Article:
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The Spy: The Enigma of Bill Belichick In 2020; Bust or Breaking Point?



This iteration of the spy column will pull no punches. That is not an attribute normally associated with The Buffalo Fanatics and not even a column covering the living legend of Belichick will change that. Bill Belichick is one of the greatest coaches in the history of the NFL; there is no arguing with that, and that is not the point of this column. This week we point the spotlight at the elephant in the room. No, COVID opt-outs are not why the Patriots are not good this season, and they are not good. It is a simple fact; the Patriots are not good due to the decisions of Bill Belichick the coach and Bill Belichick the General Manager. The burden of leadership reflects on the leader.

SPY 1: Team Composition

The Patriots have the 6th oldest roster in the NFL based on Jimmy Kempski’s (of The Philly Voice) annual roster-by-age breakdown. The Patriots’ roster composition is not conducive to the 2020 pace of play, intensity, and offensive emphasis. The team is ranked 11th in total defense and 24th in total offense thus far in 2020, according to ESPN. The team is simply not built to win, and the responsibility of that falls squarely on the shoulders of Bill Belichick, just the same as it has for so many failed and bygone Bills coaches of years passed.

SPY 2: Depth of Talent

When you combine the myriad of issues faced by this years’ Patriots team, the sum of the parts has been mediocre at best. From having numerous starters opting out, to Stephon Gilmore and Julian Edelman dealing with an injury, and an older, less dynamic roster, the Patriots are simply not the juggernaut they once were.

Belichick has less to work with. Furthermore, he has not exactly been the best at making the right draft selections, a point that has been reinforced by media members such as Sal Capaccio, of WGR 550. What compounds that situation, even more, is Belichick citing the salary cap as a primary limiting factor contributing to the lack of depth on the team. Cam Newton was not exactly provided with many weapons, let alone an array of weapons. This has certainly affected his ability to run a lethal offense. At one point, Newton posted a QB rating of 39 (Yes, you read that correctly.) against the Denver Broncos. New England only produced three Pro Bowl players this season in Punter Jake Bailey, Cornerback Stephon Gilmore, and Special Teams Specialist Matthew Slater.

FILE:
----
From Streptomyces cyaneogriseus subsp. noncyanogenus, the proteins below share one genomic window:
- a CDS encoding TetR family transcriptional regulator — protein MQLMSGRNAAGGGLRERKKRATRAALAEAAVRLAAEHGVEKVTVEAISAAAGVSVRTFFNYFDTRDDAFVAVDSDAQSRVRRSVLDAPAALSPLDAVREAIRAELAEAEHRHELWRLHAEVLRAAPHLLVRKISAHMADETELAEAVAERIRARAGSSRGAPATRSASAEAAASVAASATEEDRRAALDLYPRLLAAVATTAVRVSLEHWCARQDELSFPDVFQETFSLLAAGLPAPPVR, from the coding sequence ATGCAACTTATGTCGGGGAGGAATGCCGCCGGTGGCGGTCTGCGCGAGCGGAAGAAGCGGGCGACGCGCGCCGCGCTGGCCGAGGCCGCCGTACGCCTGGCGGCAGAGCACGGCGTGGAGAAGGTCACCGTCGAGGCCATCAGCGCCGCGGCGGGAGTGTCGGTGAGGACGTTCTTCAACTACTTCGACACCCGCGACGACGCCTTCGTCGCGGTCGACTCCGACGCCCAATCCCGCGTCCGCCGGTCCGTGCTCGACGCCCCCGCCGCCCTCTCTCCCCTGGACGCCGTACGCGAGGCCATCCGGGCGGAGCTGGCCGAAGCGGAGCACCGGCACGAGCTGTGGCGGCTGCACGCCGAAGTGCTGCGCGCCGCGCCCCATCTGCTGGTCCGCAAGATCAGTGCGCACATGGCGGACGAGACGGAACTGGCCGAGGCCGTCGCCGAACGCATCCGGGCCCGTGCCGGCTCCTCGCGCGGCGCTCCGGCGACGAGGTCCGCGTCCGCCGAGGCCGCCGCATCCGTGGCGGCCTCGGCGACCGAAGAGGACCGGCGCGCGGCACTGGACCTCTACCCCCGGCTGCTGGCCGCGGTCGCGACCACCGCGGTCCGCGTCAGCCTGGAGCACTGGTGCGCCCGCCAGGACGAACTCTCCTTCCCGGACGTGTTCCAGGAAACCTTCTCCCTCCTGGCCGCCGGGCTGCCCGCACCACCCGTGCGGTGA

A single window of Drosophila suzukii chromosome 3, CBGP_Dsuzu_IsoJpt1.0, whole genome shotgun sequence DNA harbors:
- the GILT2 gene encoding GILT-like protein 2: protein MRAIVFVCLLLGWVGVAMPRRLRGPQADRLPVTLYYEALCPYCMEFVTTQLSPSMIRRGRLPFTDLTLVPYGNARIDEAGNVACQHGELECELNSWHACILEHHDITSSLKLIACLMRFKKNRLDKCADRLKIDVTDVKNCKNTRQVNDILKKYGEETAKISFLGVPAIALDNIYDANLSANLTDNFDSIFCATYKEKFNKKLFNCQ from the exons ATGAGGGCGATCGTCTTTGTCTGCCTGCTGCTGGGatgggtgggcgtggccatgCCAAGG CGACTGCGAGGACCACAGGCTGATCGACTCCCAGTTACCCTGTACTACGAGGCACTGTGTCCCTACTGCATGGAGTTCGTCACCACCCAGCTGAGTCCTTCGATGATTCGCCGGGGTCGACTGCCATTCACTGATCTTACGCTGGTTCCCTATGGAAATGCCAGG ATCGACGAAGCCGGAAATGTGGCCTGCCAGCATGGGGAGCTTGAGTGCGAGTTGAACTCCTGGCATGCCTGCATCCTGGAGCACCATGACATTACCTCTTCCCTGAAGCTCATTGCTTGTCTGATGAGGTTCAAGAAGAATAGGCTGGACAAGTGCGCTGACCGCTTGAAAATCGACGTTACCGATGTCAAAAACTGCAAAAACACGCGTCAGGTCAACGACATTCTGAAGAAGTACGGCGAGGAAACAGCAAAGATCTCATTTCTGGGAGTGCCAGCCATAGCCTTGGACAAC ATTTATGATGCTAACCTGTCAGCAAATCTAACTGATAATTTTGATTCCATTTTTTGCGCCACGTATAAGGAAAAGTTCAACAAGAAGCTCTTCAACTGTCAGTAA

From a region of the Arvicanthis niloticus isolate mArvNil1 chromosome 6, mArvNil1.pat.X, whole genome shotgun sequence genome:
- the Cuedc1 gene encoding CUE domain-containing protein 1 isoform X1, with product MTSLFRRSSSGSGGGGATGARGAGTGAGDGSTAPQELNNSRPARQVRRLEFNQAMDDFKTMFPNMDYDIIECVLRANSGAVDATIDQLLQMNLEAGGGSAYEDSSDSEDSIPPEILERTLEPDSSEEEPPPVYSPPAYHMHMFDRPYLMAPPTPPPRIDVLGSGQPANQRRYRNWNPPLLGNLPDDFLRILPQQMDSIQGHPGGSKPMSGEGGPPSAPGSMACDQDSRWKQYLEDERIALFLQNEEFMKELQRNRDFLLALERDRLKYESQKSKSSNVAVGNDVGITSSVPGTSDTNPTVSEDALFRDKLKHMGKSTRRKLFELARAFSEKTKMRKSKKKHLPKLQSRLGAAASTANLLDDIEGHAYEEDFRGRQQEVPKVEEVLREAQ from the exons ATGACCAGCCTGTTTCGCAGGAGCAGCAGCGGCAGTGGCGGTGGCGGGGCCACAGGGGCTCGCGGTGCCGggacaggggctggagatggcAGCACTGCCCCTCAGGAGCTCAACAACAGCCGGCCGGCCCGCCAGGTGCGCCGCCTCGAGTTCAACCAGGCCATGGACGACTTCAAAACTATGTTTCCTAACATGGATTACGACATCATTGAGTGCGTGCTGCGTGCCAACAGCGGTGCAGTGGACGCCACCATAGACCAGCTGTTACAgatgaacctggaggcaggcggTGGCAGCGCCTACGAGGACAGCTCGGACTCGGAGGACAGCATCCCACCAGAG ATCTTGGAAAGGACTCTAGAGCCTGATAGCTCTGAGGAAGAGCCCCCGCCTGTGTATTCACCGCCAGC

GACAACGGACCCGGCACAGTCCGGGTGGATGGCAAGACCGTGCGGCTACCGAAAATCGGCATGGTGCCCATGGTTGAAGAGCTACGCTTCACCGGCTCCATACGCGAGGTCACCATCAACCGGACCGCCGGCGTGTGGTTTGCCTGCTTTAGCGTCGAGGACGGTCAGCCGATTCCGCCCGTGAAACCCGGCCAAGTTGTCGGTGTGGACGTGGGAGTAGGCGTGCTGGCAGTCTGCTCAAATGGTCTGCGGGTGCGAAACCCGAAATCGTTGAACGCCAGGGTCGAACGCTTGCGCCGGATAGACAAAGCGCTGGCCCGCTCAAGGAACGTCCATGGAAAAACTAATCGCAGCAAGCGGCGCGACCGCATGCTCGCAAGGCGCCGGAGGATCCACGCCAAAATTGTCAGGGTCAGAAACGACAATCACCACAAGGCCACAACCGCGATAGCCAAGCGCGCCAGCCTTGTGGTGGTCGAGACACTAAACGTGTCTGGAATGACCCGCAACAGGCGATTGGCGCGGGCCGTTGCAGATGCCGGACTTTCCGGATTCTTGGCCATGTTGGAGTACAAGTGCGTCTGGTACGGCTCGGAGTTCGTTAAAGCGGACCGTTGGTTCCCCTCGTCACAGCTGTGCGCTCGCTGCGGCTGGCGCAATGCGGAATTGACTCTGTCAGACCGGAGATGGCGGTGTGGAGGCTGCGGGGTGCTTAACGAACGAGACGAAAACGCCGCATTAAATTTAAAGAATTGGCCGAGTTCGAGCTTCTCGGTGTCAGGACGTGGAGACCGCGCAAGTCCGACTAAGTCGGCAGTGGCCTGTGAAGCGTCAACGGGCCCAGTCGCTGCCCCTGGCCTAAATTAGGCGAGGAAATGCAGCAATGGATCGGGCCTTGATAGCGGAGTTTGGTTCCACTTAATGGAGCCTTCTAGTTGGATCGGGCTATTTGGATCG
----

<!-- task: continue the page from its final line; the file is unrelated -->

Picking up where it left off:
SPY 3: Vanilla Flavored Football

The Patriots have not played a dynamic, aggressive, or threatening style in this season and seem wholly incapable of doing so. The blowout of the Chargers can be chalked up to a fluke, as it is atypical to the Patriots’ other game scripts.

Vinnie Iyer of The Sporting News wrote the following excerpt outlining how the Patriots expected the offense to run: “Now we have no idea how the Patriots really want to operate under McDaniel’s with Newton in control. The thought is that they would have an amoeba offense, adjusting to a specific strength or weakness of a defense, or their typical M.O. in the Belichick era.” The fact that the coaching staff could not define a discernible overall strategy for this offense has surely contributed to its stagnant appearance and performance. Teams playing the Patriots this season have predominantly been unafraid, and willing to pick apart the Patriots’ weaknesses while paying little mind to Bill Belichick’s prowess.


The Patriots appear to have a “one-lane road” mentality. They appear to go into a game with a loose framework of what they hope to accomplish tactically. The issues become readily apparent once their tactics are shown to be ineffective. The Patriots have been unable to adjust or do anything remotely esoteric to throw a curveball at the opponent.

In Closing, please follow The Buffalo Fanatics on all platforms, trust the process and GO BILLS.

Let us know in comments section what you think of “The Spy” column.